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Benjamin Franklin Series: Pt. 1 The Statesman Continued

by Faith Eischen, published

The Statesman

Benjamin Franklin's 'The Effects of War':

"I lament with you the prospect of a horrid war, which is likely to engage so great a part of mankind. There is little good gained, and so much mischief done generally, by wars, that I wish the imprudence of undertaking them was more evident to princes; in which case I think they would be less frequent. If I were counselor of the Empress of Russia, and found that she desired to possess some part of the dominions of the Grand Seignior, I should advise her to compute the annual taxes raised from that territory, and make him an offer of buying it, at the rate of paying for it at twenty years' purchase. And if I were his counselor, I should advise him to take the money and cede the dominion of that territory. For I am of opinion that a war to obtain it would cost her more than that sum, and the event uncertain, and that the defense of it will cost him as much, and not having embraced the offer, his loss is double. But to make and accept such an offer, these potentates should be both of them reasonable creatures, and free from the ambition of glory, which perhaps is too much to be supposed."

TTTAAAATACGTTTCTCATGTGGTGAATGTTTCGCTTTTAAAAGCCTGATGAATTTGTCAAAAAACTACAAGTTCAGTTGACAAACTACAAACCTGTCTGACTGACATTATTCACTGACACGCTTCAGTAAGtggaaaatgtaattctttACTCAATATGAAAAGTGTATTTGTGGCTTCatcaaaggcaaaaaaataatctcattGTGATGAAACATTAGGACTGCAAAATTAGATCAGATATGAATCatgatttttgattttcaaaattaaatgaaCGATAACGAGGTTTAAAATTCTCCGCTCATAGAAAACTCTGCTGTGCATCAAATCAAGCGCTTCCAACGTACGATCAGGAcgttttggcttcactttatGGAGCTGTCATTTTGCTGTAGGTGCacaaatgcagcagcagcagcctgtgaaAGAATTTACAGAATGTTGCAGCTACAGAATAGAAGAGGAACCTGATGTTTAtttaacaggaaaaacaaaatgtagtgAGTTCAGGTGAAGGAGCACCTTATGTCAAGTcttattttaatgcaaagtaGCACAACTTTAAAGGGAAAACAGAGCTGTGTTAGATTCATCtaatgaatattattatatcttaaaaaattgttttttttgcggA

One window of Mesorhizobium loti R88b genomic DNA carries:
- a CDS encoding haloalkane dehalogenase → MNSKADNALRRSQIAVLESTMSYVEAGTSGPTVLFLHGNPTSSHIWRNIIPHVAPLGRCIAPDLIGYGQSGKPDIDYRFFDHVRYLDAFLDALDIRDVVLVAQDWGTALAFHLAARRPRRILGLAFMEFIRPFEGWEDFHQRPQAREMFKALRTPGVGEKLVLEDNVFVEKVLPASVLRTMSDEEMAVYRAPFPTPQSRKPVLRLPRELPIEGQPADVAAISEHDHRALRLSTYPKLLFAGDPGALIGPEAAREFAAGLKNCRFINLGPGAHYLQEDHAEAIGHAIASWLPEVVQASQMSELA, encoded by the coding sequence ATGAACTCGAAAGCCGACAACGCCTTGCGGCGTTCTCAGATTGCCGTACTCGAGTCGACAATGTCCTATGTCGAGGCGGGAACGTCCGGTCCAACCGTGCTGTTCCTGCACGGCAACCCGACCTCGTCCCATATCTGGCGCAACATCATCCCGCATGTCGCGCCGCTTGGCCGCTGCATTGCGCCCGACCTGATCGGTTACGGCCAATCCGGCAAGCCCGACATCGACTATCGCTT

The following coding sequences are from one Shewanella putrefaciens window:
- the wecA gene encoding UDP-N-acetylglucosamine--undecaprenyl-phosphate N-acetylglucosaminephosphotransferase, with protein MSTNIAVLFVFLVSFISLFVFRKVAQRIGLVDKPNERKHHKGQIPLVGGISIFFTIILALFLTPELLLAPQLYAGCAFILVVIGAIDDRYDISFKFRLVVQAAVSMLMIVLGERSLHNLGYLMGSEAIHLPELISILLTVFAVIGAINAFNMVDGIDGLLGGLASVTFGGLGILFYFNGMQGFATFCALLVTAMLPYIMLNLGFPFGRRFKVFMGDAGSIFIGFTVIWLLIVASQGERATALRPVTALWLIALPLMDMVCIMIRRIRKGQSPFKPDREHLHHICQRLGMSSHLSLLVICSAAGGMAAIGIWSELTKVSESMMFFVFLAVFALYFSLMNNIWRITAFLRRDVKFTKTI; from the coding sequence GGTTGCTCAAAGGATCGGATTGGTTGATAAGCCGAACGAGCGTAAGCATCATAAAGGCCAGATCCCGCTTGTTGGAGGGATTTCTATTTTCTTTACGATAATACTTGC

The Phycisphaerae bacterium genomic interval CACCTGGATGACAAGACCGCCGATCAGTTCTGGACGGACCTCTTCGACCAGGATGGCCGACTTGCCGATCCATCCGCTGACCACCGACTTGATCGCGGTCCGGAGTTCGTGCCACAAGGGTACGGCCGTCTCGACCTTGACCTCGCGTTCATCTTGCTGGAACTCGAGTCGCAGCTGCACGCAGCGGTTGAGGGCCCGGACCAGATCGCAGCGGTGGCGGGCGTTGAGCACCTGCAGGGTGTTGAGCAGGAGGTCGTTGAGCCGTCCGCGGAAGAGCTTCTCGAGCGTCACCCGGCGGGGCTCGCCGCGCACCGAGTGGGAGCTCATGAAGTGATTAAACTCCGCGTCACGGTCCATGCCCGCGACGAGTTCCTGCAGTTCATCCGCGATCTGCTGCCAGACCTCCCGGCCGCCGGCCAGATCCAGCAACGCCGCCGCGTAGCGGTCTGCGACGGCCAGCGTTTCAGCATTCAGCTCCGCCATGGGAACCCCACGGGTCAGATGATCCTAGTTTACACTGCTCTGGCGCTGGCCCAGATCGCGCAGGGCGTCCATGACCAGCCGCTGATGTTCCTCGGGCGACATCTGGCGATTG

Benjamin Franklin emphasized the impracticality of war. He explained how monetary exchanges are much more logical and inexpensive than war.

War is inevitably expensive.

What would Benjamin Franklin think of the United States' defense expenditures amounting to $711 billion in 2011?

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